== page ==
In the times of COVID-19, life looks a little different, especially when you are a four-year-old boy.
The Oakleaf campus of Trinity Baptist Church meets in a local elementary school, Enterprise Learning Center. The church and school have developed a valued partnership, and members of the church are eager to serve and to help out the school that generously provides their weekly worship auditorium.
Word came from the school that they were in dire need of school supplies. Funds were required to purchase items that were critically needed for school re-opening. This is where four-year-old Aaron came up with the idea of creating a lemonade stand even though he wasn’t sure how to go about it. With planning and implementing, it quickly became a family project, with mom Tiffany and older brother Luke making signs and gathering lemonade supplies to launch their enterprising fundraiser.
The big day arrived and the lemonade stand was set up in front of their home, complete with masks and hand sanitizer, ever present signs of the time. The team’s marketing plan had included advance notice to neighbors who gladly contributed to the endeavor. These good neighbors and their children joined in enthusiastically and helped with selling to the customers who drove up, making the day a true neighborhood event. The team had gotten bigger.
During the sales process, people asked about the proceeds of the fundraiser and mom Tiffany was able to share the story about the relationship between Trinity Oakleaf and Enterprise, and the current urgent need for school supplies. She shared that she had felt prompted to act since we are a generous people because we serve a generous God. The lemonade stand was a perfect tangible picture of the mission and heart of the church – to go and to serve. Many meaningful conversations began that day, questions asked and answered. Interest was sparked as neighbors and customers became a group of people, working together for a result bigger than themselves. Even big brother Luke was impressed by the concept of giving to others what God had provided, and not keeping for ourselves.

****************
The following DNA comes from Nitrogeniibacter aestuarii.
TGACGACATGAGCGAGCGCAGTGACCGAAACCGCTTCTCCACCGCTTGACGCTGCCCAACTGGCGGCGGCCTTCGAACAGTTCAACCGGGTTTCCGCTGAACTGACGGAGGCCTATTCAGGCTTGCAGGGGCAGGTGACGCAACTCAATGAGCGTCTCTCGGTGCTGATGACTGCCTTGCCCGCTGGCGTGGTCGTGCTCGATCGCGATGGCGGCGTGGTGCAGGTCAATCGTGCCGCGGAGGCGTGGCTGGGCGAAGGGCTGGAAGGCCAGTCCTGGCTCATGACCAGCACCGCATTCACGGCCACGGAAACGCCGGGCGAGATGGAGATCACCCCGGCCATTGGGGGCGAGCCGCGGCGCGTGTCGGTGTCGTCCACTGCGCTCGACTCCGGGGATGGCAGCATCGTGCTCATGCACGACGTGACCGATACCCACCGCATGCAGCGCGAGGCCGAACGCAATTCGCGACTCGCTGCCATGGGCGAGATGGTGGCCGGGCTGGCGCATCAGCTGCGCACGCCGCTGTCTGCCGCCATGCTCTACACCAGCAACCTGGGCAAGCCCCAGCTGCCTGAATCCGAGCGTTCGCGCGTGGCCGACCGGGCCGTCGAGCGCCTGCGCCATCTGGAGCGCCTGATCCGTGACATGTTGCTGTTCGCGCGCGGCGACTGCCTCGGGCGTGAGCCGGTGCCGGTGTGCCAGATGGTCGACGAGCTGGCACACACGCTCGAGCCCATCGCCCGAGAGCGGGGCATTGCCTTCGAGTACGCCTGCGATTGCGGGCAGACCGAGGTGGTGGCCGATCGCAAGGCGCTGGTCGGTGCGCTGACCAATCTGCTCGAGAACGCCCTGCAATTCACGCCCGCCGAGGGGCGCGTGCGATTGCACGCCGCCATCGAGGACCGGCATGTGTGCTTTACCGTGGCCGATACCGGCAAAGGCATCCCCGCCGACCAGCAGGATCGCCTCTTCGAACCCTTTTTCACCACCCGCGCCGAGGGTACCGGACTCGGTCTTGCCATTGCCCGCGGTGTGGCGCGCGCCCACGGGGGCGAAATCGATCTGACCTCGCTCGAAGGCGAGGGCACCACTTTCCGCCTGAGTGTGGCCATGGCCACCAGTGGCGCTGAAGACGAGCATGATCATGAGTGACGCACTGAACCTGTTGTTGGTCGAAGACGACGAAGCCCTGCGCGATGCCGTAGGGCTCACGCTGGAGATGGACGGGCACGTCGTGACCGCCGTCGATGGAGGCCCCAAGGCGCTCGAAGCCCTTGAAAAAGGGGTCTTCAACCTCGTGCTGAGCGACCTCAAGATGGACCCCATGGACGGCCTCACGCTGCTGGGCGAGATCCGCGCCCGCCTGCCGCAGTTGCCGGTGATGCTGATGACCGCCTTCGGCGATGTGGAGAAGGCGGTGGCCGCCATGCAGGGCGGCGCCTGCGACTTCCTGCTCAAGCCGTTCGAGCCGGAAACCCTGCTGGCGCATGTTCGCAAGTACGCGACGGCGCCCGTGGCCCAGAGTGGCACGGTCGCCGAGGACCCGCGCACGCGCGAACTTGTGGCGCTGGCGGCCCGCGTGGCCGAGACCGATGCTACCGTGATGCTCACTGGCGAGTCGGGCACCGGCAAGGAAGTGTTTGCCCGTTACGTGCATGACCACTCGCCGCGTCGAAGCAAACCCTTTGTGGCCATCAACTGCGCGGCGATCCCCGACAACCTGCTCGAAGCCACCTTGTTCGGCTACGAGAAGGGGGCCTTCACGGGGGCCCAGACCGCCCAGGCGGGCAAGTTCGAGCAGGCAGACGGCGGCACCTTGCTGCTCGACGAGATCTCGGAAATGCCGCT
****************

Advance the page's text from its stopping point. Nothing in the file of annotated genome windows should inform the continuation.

“God provided it for us, so I want to give it” – Luke
At the end of the day, it’s more than a fun time outside, selling lemonade – it’s an example of how our obedience to God can open doors to minister to those around us and bring others together on our mission, as a family and as a neighborhood.
And Aaron, your idea about a Lemonade Stand – good call!
“Can you put me on the same program that you put Esteban on?” I was taken back by the question and really did not know what they meant so I followed up with the question, “What do you mean?”
The Jeff Carney Family has been associated with Trinity Baptist Church for two decades. When we initially arrived in the Yucatan, we partnered with my parents, Don and Carolyn Carney, to plant Peninsula Baptist Church. In recent days, we are continuing to work with my parents in a new ministry opportunity through REACH ministries called Project 5/10. The goal of this project is to plant 5 Mayan churches in 10 years. God is opening doors for the gospel in the villages via medical clinics, baseball camps, bikes for grades in public schools, and more recently, through the Mayan Food Relief outreach.